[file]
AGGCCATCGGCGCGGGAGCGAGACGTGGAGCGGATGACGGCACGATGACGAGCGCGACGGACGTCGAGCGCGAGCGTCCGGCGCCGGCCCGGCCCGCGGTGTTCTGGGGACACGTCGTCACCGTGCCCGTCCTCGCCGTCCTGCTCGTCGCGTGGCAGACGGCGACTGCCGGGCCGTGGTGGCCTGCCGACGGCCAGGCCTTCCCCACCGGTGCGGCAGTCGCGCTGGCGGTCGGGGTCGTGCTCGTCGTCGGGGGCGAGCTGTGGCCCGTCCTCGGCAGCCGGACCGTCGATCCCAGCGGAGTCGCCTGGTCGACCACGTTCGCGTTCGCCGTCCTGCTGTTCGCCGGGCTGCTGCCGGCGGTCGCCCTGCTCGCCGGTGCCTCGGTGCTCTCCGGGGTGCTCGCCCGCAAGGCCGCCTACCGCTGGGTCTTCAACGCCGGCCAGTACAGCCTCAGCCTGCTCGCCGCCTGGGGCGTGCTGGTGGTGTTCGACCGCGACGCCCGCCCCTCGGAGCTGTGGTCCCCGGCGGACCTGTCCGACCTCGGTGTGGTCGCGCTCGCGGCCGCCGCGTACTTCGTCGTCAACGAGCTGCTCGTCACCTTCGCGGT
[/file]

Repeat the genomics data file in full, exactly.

AGGCCATCGGCGCGGGAGCGAGACGTGGAGCGGATGACGGCACGATGACGAGCGCGACGGACGTCGAGCGCGAGCGTCCGGCGCCGGCCCGGCCCGCGGTGTTCTGGGGACACGTCGTCACCGTGCCCGTCCTCGCCGTCCTGCTCGTCGCGTGGCAGACGGCGACTGCCGGGCCGTGGTGGCCTGCCGACGGCCAGGCCTTCCCCACCGGTGCGGCAGTCGCGCTGGCGGTCGGGGTCGTGCTCGTCGTCGGGGGCGAGCTGTGGCCCGTCCTCGGCAGCCGGACCGTCGATCCCAGCGGAGTCGCCTGGTCGACCACGTTCGCGTTCGCCGTCCTGCTGTTCGCCGGGCTGCTGCCGGCGGTCGCCCTGCTCGCCGGTGCCTCGGTGCTCTCCGGGGTGCTCGCCCGCAAGGCCGCCTACCGCTGGGTCTTCAACGCCGGCCAGTACAGCCTCAGCCTGCTCGCCGCCTGGGGCGTGCTGGTGGTGTTCGACCGCGACGCCCGCCCCTCGGAGCTGTGGTCCCCGGCGGACCTGTCCGACCTCGGTGTGGTCGCGCTCGCGGCCGCCGCGTACTTCGTCGTCAACGAGCTGCTCGTCACCTTCGCGGT